Two and a Half Men
- TV Show
Regrettably, the studio behind Two and a Half Men had no comment about a report suggesting that Charlie Harper — a.k.a. the hedonistic character played by Charlie Sheen — will be killed off in the premiere episode of the CBS comedy this fall to make way for the introduction of Ashton Kutcher. (Specifically, Charlie may drive his car off of a cliff.)
Though TMZ hedges that the “first script isn’t locked” and that creator Chuck Lorre “often makes changes until close to taping,” it’s entirely possible that Men will want to wipe the slate clean. Nothing says good riddance to an ugly chapter in a show’s life than offing a character for good.
Those who know Lorre wouldn’t put it past him. After all, the uber-producer demonstrated his macabre sense of humor in 2008 when he wrote an episode for CSI. His victim in the episode? A high-maintenance sitcom star played by Katey Sagal. Given his history working with some of Hollywood’s most difficult women, everyone assumed his script was based on his relationship with Roseanne Barr. (Or maybe it was Cybill Shepherd. Then again, it could have been Brett Butler.)
In a behind-the-scenes clip pasted below that chronicles the making of the CSI episode, Lorre goes out of his way to say “I need to say this, we are making this character up.” But the episode features a frustrated writer muttering, “Can you take my pencil and drive it through my eye into my brain” — which definitely reflects Lorre’s often complicated relationship with talent. (Hey, we didn’t call him the angriest man in television for nothing!)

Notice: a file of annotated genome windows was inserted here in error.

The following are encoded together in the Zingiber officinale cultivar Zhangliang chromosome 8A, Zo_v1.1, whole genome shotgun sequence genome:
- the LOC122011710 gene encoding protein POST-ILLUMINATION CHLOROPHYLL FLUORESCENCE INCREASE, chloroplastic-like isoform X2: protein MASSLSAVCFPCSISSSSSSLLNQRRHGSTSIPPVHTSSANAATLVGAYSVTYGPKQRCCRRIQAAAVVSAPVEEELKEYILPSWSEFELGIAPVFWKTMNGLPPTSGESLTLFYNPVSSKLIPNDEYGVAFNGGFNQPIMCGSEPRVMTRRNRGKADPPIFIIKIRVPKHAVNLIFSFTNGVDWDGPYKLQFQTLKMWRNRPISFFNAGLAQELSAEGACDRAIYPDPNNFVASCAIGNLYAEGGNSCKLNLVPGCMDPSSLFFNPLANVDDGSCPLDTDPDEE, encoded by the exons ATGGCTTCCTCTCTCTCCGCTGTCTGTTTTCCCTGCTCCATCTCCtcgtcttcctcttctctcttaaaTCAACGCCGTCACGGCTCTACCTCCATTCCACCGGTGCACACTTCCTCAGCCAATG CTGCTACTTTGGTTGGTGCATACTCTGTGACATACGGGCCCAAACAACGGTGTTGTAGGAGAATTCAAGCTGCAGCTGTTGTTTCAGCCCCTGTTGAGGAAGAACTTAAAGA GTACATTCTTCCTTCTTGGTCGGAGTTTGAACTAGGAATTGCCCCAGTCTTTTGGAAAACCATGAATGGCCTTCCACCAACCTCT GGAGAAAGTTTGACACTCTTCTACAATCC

In the same behind-the-scenes video, CSI exec producer Carol Mendelsohn has this to say about Lorre and the episode: “He really had this itch to write an autopsy scene.”
Should Charlie Harper die in a car crash, it wouldn’t be the first time a sitcom character met his Maker while sitting behind the wheel. A fatal car accident was used to explain the sudden departure of Valerie Harper in the comedy Valerie’s Family in 1987. Harper disagreed with the direction the producers wanted to take the comedy, so they killed her off in a car crash. She was replaced by Sandy Duncan.
Other comedies have dealt with high-profile departures in a kinder, gentler fashion. Cheers addressed the loss of Shelley Long — who wanted to leave TV to pursue a movie career in 1987 — by explaining how Diane Chambers got a huge advance to write a book. She promised to return to Boston to marry Sam (Ted Danson), but he knew she didn’t mean it. “Have a good life” were Sam’s last words.
Cheers, however, featured plenty of memorable, sentimental moments. Men hasn’t, so it doesn’t seem likely that Lorre would show a bereft Jon Cryer (who plays Charlie’s brother Alan) and Holland Taylor (Charlie’s mom Evelyn) weeping over Charlie’s casket at a beachside funeral home. That’s just not Lorre — and frankly, it wouldn’t be a satisfying outcome for TV’s most-watched comedy. Keeping him alive might make better sense anyway. One longtime sitcom writer has this suggestion for Men: “They should keep the character alive and off screen, like Vera on Cheers or Maris on Frasier. I’m sure the writers would have a field day writing hilarious reports from his antics abroad. Plus, if Ashton tanks, a humbled Sheen could return in a year or two.”
Another, more cynical writer offers this alternative: “Alan: `Where’s Charlie?’ Jake: `You mean Uncle Charlie? He’s been dead 10 years. Dad, are you off your meds again?’ Alan takes his pill. That way you can start over, saying all the previous episodes were only in his imagination. You can then enter Ashton Kutcher like he’s been there all along.”
How do you think Men should deal with Sheen’s departure?
Two and a Half Men